Ares V is the new Cargo Launch Vehicle under development at NASA, part of the Project Constellation, aimed to out people on the Moon, again and on Mars, for the first time. Though the rocket is still on the drawing board, scientists are thrilled about what it could carry into space.
"The Ares V rocket will be able to launch missions whose
volume or mass or both can be handled no other way," says Philip Stahl, an internationally respected optical engineer now at NASA's Marshall Space Flight Center.
The biggest space telescopes ever produced will fit inside the new ship and one of these, 6 to 8 meters (18-26 ft) long, would make the Hubble Space Telescope's 2.4 meters (7 ft) mirror look like a dwarf. The launch vehicle will be able to carry about 130 metric tons (287,000 lb) to Low Earth orbit (LEO) and 65 metric tons (143,300 lb) to the Moon.
This is 8 percent more than Saturn V rocket of the 1960s, the most powerful launch vehicle ever brought to operational status, the one that got the manned Apollo spacecraft on the surface of the Moon.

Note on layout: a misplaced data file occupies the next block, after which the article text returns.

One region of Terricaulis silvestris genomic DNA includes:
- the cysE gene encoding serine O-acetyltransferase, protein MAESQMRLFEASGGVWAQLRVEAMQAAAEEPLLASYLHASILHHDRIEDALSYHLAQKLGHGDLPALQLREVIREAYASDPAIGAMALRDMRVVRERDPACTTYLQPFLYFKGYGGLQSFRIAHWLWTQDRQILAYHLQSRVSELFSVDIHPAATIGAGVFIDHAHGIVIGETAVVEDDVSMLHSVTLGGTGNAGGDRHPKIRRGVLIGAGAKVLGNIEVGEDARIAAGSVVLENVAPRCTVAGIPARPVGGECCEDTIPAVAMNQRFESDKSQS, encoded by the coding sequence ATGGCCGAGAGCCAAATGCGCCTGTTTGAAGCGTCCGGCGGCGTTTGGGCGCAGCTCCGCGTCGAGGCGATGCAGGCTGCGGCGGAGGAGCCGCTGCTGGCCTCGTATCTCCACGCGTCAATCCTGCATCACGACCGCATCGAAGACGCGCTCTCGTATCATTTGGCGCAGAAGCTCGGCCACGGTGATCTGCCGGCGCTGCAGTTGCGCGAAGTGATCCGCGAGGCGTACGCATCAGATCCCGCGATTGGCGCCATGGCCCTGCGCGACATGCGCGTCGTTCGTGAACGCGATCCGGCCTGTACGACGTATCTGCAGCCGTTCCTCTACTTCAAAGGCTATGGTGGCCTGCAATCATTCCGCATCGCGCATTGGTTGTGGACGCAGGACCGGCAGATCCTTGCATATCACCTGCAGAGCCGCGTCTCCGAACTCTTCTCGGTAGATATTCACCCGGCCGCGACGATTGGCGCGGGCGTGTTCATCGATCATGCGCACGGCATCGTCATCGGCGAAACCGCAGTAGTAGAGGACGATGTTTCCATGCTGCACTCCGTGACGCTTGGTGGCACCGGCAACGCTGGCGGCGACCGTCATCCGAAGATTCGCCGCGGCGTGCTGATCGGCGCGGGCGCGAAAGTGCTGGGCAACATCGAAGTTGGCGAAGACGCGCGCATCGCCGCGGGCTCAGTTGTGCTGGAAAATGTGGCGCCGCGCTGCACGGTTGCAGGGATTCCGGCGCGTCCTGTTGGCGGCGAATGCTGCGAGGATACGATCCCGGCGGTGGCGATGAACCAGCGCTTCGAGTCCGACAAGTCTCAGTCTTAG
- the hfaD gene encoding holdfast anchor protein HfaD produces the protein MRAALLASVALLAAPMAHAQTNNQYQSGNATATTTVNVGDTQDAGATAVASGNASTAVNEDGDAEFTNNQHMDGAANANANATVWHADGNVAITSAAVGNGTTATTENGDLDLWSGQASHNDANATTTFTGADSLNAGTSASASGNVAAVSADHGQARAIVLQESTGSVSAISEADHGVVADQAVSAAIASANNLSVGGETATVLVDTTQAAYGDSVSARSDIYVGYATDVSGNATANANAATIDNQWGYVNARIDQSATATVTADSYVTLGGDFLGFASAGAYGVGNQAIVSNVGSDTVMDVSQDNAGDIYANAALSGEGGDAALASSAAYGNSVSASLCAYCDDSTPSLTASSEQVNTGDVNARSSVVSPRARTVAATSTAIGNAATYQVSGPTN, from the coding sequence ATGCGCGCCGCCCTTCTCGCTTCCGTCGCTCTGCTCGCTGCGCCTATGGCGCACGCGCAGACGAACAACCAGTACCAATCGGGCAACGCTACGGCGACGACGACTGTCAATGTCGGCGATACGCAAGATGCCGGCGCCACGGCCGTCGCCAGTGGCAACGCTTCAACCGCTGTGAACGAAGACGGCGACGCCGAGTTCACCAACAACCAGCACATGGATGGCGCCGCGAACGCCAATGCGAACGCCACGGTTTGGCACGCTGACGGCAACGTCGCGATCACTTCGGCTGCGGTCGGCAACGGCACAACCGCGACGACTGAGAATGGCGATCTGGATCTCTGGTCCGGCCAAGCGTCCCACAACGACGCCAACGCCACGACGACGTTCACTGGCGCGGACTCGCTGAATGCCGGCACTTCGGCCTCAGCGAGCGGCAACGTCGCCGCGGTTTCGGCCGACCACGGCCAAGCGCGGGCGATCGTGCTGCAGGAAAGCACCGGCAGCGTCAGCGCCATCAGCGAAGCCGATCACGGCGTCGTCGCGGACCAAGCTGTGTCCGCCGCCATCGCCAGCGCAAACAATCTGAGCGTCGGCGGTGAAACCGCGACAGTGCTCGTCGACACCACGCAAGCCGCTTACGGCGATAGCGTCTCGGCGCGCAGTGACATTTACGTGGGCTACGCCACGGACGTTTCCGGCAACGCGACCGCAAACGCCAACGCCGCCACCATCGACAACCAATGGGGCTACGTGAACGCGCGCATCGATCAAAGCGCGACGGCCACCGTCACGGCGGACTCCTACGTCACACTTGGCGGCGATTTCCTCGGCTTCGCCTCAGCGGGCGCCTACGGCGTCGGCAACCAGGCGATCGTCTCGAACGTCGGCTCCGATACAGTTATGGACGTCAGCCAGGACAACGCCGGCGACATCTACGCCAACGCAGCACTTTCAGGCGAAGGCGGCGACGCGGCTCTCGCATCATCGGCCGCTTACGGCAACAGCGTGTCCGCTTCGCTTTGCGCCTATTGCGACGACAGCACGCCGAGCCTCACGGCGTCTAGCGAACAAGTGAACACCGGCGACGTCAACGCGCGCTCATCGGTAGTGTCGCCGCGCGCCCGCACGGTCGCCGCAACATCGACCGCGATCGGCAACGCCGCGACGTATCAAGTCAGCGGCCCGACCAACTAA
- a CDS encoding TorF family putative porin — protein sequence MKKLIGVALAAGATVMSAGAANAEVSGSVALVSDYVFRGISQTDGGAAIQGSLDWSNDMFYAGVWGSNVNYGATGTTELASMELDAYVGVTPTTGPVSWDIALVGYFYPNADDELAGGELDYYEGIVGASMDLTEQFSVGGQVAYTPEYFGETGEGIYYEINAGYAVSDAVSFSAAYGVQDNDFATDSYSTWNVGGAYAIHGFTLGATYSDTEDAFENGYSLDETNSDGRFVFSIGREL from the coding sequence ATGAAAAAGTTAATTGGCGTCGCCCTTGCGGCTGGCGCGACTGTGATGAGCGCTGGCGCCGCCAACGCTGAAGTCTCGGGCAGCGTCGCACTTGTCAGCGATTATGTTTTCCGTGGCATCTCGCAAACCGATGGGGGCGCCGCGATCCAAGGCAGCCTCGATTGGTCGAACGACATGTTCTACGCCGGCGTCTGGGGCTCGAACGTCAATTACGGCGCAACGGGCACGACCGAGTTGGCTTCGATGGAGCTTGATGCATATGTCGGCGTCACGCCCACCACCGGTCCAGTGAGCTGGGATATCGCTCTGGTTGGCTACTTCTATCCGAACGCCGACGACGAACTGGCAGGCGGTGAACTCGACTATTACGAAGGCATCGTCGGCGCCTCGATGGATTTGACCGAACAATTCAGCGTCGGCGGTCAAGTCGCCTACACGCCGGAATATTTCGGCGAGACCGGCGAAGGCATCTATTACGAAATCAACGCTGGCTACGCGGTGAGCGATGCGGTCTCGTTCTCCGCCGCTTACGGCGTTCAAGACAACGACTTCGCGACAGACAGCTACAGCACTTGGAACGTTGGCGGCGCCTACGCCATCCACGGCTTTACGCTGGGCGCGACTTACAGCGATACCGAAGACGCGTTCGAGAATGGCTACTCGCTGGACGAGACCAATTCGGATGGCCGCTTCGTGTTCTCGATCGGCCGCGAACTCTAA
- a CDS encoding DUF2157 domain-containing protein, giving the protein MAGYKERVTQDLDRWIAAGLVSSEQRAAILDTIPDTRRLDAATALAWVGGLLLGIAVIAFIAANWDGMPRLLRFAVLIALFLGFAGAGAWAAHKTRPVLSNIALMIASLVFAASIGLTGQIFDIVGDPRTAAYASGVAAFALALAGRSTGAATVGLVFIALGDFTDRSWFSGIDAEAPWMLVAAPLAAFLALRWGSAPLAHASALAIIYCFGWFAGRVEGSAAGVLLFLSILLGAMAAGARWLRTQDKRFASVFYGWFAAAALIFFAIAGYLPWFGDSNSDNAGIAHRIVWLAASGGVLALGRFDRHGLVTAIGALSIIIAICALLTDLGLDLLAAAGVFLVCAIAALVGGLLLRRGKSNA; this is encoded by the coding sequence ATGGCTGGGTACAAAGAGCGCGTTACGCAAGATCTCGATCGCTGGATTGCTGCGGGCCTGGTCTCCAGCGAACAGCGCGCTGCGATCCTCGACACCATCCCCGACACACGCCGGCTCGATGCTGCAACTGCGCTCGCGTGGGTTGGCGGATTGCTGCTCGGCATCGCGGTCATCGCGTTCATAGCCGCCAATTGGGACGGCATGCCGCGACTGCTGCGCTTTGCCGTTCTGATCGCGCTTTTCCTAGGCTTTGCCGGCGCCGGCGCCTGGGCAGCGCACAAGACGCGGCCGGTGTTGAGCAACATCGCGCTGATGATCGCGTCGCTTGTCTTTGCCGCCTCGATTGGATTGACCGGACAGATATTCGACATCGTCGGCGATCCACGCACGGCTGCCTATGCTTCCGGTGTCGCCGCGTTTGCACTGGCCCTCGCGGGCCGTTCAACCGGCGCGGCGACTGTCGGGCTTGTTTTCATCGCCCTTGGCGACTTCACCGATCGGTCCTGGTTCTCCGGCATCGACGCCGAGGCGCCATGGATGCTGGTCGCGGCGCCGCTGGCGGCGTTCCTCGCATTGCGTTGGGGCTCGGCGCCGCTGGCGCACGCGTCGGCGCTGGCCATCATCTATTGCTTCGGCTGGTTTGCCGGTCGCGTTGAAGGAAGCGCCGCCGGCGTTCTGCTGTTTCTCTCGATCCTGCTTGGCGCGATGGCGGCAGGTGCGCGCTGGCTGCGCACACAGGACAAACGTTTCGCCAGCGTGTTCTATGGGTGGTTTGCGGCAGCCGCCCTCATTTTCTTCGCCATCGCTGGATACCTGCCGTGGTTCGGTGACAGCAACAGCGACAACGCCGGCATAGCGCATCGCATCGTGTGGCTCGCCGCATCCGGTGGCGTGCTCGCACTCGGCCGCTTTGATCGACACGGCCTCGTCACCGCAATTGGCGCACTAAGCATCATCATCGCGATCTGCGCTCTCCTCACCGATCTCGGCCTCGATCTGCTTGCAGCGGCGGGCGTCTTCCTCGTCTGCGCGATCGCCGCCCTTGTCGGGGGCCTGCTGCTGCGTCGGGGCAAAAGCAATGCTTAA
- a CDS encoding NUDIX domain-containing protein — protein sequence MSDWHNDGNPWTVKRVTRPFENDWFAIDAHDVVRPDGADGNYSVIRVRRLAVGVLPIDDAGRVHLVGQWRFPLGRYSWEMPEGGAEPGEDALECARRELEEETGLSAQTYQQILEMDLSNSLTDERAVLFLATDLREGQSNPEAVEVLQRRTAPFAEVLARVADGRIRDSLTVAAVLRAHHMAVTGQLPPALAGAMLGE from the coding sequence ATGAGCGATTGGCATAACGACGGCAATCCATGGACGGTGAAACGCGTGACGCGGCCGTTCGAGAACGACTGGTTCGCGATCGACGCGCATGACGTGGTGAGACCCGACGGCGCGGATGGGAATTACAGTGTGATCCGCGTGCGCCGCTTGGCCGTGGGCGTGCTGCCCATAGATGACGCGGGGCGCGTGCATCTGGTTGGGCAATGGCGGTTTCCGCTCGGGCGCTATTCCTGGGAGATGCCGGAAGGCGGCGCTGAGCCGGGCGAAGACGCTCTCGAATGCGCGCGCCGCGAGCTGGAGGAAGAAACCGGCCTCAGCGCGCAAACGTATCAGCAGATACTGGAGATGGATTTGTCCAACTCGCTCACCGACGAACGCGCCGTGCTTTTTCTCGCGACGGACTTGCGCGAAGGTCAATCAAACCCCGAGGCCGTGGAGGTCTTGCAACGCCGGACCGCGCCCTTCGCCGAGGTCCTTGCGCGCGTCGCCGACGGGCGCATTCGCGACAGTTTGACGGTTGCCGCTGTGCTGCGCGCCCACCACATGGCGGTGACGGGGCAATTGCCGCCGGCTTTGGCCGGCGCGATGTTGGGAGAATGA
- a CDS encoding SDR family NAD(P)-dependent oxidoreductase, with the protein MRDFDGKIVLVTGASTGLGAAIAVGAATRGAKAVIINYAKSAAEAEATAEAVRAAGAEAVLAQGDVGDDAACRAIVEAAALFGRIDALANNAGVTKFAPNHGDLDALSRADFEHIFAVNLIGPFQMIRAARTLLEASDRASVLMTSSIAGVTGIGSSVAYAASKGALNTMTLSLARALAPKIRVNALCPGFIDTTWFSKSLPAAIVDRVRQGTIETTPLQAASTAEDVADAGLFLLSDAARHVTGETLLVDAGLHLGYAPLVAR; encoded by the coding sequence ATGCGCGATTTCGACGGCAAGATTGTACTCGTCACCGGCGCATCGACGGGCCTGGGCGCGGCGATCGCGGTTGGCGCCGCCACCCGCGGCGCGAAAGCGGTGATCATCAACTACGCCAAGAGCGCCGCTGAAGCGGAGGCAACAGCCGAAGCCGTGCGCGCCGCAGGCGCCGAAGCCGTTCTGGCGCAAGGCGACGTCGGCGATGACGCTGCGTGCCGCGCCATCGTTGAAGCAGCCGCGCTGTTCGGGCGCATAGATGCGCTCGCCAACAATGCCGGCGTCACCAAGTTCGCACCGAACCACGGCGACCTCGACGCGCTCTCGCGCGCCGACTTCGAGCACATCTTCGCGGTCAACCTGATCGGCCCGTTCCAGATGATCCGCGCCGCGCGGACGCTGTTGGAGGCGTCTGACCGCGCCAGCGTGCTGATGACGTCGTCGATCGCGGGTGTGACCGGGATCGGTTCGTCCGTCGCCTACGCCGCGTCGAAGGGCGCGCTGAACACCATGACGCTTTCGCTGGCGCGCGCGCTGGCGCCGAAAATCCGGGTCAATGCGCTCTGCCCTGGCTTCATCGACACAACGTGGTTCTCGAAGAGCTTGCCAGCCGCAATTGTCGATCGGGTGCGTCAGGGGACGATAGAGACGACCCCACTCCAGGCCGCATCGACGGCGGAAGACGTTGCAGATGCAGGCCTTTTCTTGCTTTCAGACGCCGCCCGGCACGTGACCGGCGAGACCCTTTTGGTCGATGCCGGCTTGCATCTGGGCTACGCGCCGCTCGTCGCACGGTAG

But the real breakthrough will be to put satellites in the Lagrangian points, 5 "parking spots" in space where every spacecraft remains in a fixed position relative to the Sun and Earth, making it the ideal place for solar and space observatories, giving any telescope located there a wide and unobstructed view of deep space.
Imagine an optical telescope with a primary mirror up to 8 m (26 ft.) in diameter, located in one of the Lagrangian points, continuously searching for "Earthshine spectra" faint signs of life in the light reflected by exoplanets.
This telescope would have a resolution more than three times sharper than the one of Hubble and its mirror would be able to see objects 11 times fainter than currently possible, due to the area of the mirror, 11 times greater.
It will be like a huge telescope mounted on top of Mount Everest, only without the blur effects caused by Earth's atmosphere.